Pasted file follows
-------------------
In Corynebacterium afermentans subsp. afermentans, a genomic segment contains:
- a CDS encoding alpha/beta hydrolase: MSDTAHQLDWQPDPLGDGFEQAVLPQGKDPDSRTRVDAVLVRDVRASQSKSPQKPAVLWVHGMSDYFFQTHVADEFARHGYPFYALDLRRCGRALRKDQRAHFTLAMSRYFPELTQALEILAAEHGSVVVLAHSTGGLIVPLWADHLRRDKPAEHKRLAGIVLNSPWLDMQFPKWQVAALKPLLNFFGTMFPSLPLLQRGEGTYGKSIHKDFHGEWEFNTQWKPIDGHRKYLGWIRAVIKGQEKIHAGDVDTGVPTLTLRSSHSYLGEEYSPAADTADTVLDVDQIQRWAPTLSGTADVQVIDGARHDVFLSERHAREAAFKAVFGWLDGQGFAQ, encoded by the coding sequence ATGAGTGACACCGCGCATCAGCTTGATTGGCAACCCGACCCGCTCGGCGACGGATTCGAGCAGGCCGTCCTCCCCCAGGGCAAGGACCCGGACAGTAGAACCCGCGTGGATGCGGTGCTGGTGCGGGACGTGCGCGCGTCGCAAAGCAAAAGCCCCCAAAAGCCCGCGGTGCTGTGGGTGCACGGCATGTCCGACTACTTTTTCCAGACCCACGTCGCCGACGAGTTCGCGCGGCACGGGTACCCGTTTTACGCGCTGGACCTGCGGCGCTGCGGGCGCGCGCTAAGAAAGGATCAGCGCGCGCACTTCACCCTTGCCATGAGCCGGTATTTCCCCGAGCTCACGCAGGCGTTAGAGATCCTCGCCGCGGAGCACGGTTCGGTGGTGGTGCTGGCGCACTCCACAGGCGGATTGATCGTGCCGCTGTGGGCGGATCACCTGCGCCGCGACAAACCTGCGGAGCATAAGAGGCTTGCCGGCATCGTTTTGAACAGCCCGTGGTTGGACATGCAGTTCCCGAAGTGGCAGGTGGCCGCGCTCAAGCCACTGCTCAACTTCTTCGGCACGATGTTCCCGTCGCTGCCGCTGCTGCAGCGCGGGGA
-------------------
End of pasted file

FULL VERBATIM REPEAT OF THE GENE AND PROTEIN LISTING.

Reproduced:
In Corynebacterium afermentans subsp. afermentans, a genomic segment contains:
- a CDS encoding alpha/beta hydrolase: MSDTAHQLDWQPDPLGDGFEQAVLPQGKDPDSRTRVDAVLVRDVRASQSKSPQKPAVLWVHGMSDYFFQTHVADEFARHGYPFYALDLRRCGRALRKDQRAHFTLAMSRYFPELTQALEILAAEHGSVVVLAHSTGGLIVPLWADHLRRDKPAEHKRLAGIVLNSPWLDMQFPKWQVAALKPLLNFFGTMFPSLPLLQRGEGTYGKSIHKDFHGEWEFNTQWKPIDGHRKYLGWIRAVIKGQEKIHAGDVDTGVPTLTLRSSHSYLGEEYSPAADTADTVLDVDQIQRWAPTLSGTADVQVIDGARHDVFLSERHAREAAFKAVFGWLDGQGFAQ, encoded by the coding sequence ATGAGTGACACCGCGCATCAGCTTGATTGGCAACCCGACCCGCTCGGCGACGGATTCGAGCAGGCCGTCCTCCCCCAGGGCAAGGACCCGGACAGTAGAACCCGCGTGGATGCGGTGCTGGTGCGGGACGTGCGCGCGTCGCAAAGCAAAAGCCCCCAAAAGCCCGCGGTGCTGTGGGTGCACGGCATGTCCGACTACTTTTTCCAGACCCACGTCGCCGACGAGTTCGCGCGGCACGGGTACCCGTTTTACGCGCTGGACCTGCGGCGCTGCGGGCGCGCGCTAAGAAAGGATCAGCGCGCGCACTTCACCCTTGCCATGAGCCGGTATTTCCCCGAGCTCACGCAGGCGTTAGAGATCCTCGCCGCGGAGCACGGTTCGGTGGTGGTGCTGGCGCACTCCACAGGCGGATTGATCGTGCCGCTGTGGGCGGATCACCTGCGCCGCGACAAACCTGCGGAGCATAAGAGGCTTGCCGGCATCGTTTTGAACAGCCCGTGGTTGGACATGCAGTTCCCGAAGTGGCAGGTGGCCGCGCTCAAGCCACTGCTCAACTTCTTCGGCACGATGTTCCCGTCGCTGCCGCTGCTGCAGCGCGGGGA